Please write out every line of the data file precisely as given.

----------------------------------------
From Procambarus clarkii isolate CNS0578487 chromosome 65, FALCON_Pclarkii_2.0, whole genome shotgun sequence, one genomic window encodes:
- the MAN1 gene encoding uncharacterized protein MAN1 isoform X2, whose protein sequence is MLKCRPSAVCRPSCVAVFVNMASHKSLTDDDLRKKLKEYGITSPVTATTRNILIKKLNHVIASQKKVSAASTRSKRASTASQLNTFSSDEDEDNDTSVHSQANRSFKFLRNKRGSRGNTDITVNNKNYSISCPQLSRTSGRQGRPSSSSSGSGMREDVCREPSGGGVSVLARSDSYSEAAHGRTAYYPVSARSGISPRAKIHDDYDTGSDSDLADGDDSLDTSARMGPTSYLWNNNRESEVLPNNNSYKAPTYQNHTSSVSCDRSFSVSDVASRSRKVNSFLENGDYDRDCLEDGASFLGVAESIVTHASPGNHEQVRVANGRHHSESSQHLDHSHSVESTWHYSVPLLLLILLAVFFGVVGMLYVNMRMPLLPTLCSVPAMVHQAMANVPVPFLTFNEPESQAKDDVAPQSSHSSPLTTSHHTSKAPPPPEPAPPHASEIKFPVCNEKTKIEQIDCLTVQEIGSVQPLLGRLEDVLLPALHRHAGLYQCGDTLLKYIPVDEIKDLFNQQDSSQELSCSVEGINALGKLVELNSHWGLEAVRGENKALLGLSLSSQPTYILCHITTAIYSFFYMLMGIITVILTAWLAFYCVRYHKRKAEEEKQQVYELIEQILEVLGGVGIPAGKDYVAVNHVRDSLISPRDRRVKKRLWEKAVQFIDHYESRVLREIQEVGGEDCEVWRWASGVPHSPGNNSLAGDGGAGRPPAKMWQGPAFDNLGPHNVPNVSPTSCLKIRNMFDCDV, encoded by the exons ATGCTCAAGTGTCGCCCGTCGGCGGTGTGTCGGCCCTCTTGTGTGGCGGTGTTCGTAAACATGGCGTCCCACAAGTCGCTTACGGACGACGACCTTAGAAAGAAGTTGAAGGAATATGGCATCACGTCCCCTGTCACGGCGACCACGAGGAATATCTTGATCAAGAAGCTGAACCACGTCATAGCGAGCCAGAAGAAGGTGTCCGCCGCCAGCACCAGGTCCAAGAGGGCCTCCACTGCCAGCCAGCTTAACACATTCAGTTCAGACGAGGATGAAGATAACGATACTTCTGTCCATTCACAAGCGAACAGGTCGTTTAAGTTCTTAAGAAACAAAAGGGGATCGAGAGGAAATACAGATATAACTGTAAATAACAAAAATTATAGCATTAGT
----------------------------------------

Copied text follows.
From Procambarus clarkii isolate CNS0578487 chromosome 65, FALCON_Pclarkii_2.0, whole genome shotgun sequence, one genomic window encodes:
- the MAN1 gene encoding uncharacterized protein MAN1 isoform X2, whose protein sequence is MLKCRPSAVCRPSCVAVFVNMASHKSLTDDDLRKKLKEYGITSPVTATTRNILIKKLNHVIASQKKVSAASTRSKRASTASQLNTFSSDEDEDNDTSVHSQANRSFKFLRNKRGSRGNTDITVNNKNYSISCPQLSRTSGRQGRPSSSSSGSGMREDVCREPSGGGVSVLARSDSYSEAAHGRTAYYPVSARSGISPRAKIHDDYDTGSDSDLADGDDSLDTSARMGPTSYLWNNNRESEVLPNNNSYKAPTYQNHTSSVSCDRSFSVSDVASRSRKVNSFLENGDYDRDCLEDGASFLGVAESIVTHASPGNHEQVRVANGRHHSESSQHLDHSHSVESTWHYSVPLLLLILLAVFFGVVGMLYVNMRMPLLPTLCSVPAMVHQAMANVPVPFLTFNEPESQAKDDVAPQSSHSSPLTTSHHTSKAPPPPEPAPPHASEIKFPVCNEKTKIEQIDCLTVQEIGSVQPLLGRLEDVLLPALHRHAGLYQCGDTLLKYIPVDEIKDLFNQQDSSQELSCSVEGINALGKLVELNSHWGLEAVRGENKALLGLSLSSQPTYILCHITTAIYSFFYMLMGIITVILTAWLAFYCVRYHKRKAEEEKQQVYELIEQILEVLGGVGIPAGKDYVAVNHVRDSLISPRDRRVKKRLWEKAVQFIDHYESRVLREIQEVGGEDCEVWRWASGVPHSPGNNSLAGDGGAGRPPAKMWQGPAFDNLGPHNVPNVSPTSCLKIRNMFDCDV, encoded by the exons ATGCTCAAGTGTCGCCCGTCGGCGGTGTGTCGGCCCTCTTGTGTGGCGGTGTTCGTAAACATGGCGTCCCACAAGTCGCTTACGGACGACGACCTTAGAAAGAAGTTGAAGGAATATGGCATCACGTCCCCTGTCACGGCGACCACGAGGAATATCTTGATCAAGAAGCTGAACCACGTCATAGCGAGCCAGAAGAAGGTGTCCGCCGCCAGCACCAGGTCCAAGAGGGCCTCCACTGCCAGCCAGCTTAACACATTCAGTTCAGACGAGGATGAAGATAACGATACTTCTGTCCATTCACAAGCGAACAGGTCGTTTAAGTTCTTAAGAAACAAAAGGGGATCGAGAGGAAATACAGATATAACTGTAAATAACAAAAATTATAGCATTAGT